Does anyone ever complain in your household or in your workplace? Do you ever complain? You know, as I thought about it, I think moms are the ones who have to deal with the most complaints. And I think it most often has a lot to do with food. So often this is how it goes: Mom works really hard after a long day of caring for the kids to get supper on the table. Then the first few bites are eaten, and here it goes: “I don’t like this! This isn’t good! Can I have something else?” And it really gets worse when Dad has the audacity to join in. Suddenly all that work that made that meal possible is negated by a collection of complaints.
The people of Israel had their fair share of complaints as they wandered in the wilderness after having been set free from slavery in Egypt. It had been over a year since their departure from slavery, and all the provisions they had brought with them had run out. Now they were left with the manna from heaven. Scripture tells us that the manna was like coriander seed and the people would gather it, grind it, boil it, make cakes out of it, and it tasted like cakes baked with oil. But as Veggie Tales says, it is a dish that is filling, but bland. Day in and day out, they ate the same thing. So they complained.
“And the people of Israel also wept again and said, “Oh that we had meat to eat! We remember the fish we ate in Egypt that cost nothing, the cucumbers, the melons, the leeks, the onions, and the garlic. But now our strength is dried up, and there is nothing at all but this manna to look at” (Numbers 11:4-6).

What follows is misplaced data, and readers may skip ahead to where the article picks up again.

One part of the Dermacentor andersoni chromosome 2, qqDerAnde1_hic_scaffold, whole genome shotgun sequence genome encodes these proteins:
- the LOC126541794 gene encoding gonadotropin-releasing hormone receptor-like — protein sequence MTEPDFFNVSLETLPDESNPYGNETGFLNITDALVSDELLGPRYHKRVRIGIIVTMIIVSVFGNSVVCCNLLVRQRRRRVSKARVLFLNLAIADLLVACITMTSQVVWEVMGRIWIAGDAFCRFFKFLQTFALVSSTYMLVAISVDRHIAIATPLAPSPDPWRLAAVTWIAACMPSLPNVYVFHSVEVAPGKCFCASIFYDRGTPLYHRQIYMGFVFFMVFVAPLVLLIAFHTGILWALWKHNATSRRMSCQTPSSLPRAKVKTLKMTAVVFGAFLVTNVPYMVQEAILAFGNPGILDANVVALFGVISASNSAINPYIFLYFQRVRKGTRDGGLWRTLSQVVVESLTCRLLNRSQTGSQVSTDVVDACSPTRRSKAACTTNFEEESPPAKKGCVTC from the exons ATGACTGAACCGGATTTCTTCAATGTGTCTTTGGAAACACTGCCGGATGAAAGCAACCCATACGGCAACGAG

At first, it is hard to imagine why these people would complain. After all, they had been slaves for 430 years, and now they were free. Who cares what is on the menu now? Then I am reminded of being in Kenya. One of the main dishes that is served in Kenya is ugali. Ugali has the appearance of mashed potatoes, but it is really only corn flower and water. It is very filling, but it is bland. For a Kenyan, it is what can be afforded day in and day out. For us spoiled Americans, if we aren’t careful, we complain.
We complain a lot, don’t we? What’s at the heart of a complaint? Why do we complain? Almost without fail, we complain because something isn’t going our way. The dictionary defines a complaint as “a statement that a situation is unsatisfactory or unacceptable.” In essence, it is that I am forced to bear a burden that I just don’t want to bear.
Moses found himself in that position with the people of Israel. He would walk by the tents of the people, and without fail, they would be complaining. Ever been in a situation like that before, where it seems like everywhere you turn there is negativity? It can really bring a person down. And that’s the way it was for Moses. So what does he do? He complains. After all, as it so often goes, negativity breeds more negativity.